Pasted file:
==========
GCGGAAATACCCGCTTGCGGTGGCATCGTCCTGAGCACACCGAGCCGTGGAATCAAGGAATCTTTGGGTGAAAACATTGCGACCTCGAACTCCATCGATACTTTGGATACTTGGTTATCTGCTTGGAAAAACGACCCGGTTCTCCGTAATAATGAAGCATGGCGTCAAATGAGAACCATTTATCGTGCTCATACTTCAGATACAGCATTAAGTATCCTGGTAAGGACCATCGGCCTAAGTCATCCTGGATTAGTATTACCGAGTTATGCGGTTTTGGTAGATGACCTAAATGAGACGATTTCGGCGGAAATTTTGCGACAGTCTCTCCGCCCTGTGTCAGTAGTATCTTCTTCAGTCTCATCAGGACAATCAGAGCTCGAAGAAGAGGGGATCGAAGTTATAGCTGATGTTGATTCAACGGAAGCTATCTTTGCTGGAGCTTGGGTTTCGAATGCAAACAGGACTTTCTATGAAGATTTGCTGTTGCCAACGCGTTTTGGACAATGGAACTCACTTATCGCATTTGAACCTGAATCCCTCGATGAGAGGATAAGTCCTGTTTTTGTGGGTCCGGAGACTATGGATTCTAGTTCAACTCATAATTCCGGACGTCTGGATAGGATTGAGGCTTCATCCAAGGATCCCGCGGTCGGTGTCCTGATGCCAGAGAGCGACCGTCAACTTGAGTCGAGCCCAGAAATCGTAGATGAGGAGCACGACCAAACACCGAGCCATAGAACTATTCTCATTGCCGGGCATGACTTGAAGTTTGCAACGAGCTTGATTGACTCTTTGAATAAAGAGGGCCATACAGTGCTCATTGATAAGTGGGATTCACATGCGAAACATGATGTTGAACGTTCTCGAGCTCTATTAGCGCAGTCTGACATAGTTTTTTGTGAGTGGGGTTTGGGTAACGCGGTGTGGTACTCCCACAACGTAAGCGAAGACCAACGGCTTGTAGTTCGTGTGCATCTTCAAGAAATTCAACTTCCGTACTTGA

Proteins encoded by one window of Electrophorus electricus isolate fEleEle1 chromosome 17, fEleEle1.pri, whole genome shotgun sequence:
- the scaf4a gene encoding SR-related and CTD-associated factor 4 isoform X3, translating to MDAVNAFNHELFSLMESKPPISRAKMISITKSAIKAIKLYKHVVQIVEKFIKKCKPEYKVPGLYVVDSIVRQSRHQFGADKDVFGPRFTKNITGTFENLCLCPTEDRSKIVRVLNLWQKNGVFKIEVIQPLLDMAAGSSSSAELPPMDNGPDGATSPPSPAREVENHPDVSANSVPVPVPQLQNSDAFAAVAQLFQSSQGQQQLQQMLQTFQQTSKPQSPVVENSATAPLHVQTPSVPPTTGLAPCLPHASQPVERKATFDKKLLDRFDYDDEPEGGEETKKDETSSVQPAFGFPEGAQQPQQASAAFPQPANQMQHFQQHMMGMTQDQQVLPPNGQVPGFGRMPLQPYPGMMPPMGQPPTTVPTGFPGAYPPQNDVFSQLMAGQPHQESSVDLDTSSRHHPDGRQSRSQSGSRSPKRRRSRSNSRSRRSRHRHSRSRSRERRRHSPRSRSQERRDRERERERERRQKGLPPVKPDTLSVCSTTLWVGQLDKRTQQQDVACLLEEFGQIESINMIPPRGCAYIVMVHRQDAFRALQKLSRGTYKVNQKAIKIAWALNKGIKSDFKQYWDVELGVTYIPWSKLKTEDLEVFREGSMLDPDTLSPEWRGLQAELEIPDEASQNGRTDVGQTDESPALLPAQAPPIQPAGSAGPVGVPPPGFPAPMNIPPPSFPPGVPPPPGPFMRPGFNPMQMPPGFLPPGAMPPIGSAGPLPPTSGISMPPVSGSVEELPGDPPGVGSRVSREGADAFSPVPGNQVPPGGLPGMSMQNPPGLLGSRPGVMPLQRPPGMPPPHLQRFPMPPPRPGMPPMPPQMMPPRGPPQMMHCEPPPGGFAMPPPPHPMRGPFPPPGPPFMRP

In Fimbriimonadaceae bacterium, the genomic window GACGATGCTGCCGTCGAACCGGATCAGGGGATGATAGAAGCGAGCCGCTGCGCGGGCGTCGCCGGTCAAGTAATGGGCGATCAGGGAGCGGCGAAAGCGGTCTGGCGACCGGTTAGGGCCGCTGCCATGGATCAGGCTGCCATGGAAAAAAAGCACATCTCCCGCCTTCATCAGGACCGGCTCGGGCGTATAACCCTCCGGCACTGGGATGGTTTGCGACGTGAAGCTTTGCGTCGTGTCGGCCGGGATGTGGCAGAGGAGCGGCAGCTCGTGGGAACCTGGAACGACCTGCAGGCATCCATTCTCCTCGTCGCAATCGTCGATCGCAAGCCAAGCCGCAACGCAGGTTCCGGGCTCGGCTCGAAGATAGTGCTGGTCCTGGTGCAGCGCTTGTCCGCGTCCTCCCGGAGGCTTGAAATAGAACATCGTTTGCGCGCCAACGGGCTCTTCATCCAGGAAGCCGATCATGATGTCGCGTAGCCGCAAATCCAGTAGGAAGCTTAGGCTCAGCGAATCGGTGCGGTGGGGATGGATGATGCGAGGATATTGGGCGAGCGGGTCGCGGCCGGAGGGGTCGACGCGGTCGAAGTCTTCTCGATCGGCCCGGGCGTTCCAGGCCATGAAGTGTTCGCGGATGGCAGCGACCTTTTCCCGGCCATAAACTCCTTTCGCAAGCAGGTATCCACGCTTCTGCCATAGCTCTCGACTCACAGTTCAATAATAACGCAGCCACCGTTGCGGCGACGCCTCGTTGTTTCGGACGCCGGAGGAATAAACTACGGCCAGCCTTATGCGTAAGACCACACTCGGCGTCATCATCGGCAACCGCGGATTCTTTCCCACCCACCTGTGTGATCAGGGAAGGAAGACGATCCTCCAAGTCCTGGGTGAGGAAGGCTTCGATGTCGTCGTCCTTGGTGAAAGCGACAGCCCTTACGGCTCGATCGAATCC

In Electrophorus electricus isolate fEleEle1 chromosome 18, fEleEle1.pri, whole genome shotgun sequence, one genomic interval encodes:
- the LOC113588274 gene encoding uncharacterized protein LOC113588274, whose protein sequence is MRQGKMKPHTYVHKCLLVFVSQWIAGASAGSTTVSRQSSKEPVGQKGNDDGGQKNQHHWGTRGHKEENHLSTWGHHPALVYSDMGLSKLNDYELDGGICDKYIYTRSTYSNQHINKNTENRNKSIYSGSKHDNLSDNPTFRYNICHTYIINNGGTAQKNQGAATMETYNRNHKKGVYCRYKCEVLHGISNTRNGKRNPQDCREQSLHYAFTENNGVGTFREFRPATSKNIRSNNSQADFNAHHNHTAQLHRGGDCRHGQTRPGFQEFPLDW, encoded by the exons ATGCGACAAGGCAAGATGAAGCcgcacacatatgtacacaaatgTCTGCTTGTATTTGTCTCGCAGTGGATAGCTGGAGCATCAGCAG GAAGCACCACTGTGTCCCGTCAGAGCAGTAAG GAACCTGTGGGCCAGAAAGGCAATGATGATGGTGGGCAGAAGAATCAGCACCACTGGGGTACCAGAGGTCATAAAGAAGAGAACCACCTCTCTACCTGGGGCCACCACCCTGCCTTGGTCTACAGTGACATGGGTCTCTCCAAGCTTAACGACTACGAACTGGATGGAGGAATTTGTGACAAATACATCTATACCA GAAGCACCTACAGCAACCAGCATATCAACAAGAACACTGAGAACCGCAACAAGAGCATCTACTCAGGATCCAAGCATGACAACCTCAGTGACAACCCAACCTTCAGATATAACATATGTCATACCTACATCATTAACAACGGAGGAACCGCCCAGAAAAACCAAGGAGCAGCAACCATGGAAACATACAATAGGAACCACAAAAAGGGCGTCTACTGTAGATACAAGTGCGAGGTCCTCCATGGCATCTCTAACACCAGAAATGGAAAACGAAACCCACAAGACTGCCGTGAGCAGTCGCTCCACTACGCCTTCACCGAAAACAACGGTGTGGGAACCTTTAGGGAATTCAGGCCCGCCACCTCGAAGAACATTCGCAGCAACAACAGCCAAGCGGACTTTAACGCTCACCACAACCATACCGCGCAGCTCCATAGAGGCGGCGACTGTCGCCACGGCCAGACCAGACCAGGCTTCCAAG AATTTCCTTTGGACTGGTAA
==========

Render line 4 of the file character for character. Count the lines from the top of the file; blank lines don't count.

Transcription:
In Fimbriimonadaceae bacterium, the genomic window GACGATGCTGCCGTCGAACCGGATCAGGGGATGATAGAAGCGAGCCGCTGCGCGGGCGTCGCCGGTCAAGTAATGGGCGATCAGGGAGCGGCGAAAGCGGTCTGGCGACCGGTTAGGGCCGCTGCCATGGATCAGGCTGCCATGGAAAAAAAGCACATCTCCCGCCTTCATCAGGACCGGCTCGGGCGTATAACCCTCCGGCACTGGGATGGTTTGCGACGTGAAGCTTTGCGTCGTGTCGGCCGGGATGTGGCAGAGGAGCGGCAGCTCGTGGGAACCTGGAACGACCTGCAGGCATCCATTCTCCTCGTCGCAATCGTCGATCGCAAGCCAAGCCGCAACGCAGGTTCCGGGCTCGGCTCGAAGATAGTGCTGGTCCTGGTGCAGCGCTTGTCCGCGTCCTCCCGGAGGCTTGAAATAGAACATCGTTTGCGCGCCAACGGGCTCTTCATCCAGGAAGCCGATCATGATGTCGCGTAGCCGCAAATCCAGTAGGAAGCTTAGGCTCAGCGAATCGGTGCGGTGGGGATGGATGATGCGAGGATATTGGGCGAGCGGGTCGCGGCCGGAGGGGTCGACGCGGTCGAAGTCTTCTCGATCGGCCCGGGCGTTCCAGGCCATGAAGTGTTCGCGGATGGCAGCGACCTTTTCCCGGCCATAAACTCCTTTCGCAAGCAGGTATCCACGCTTCTGCCATAGCTCTCGACTCACAGTTCAATAATAACGCAGCCACCGTTGCGGCGACGCCTCGTTGTTTCGGACGCCGGAGGAATAAACTACGGCCAGCCTTATGCGTAAGACCACACTCGGCGTCATCATCGGCAACCGCGGATTCTTTCCCACCCACCTGTGTGATCAGGGAAGGAAGACGATCCTCCAAGTCCTGGGTGAGGAAGGCTTCGATGTCGTCGTCCTTGGTGAAAGCGACAGCCCTTACGGCTCGATCGAATCC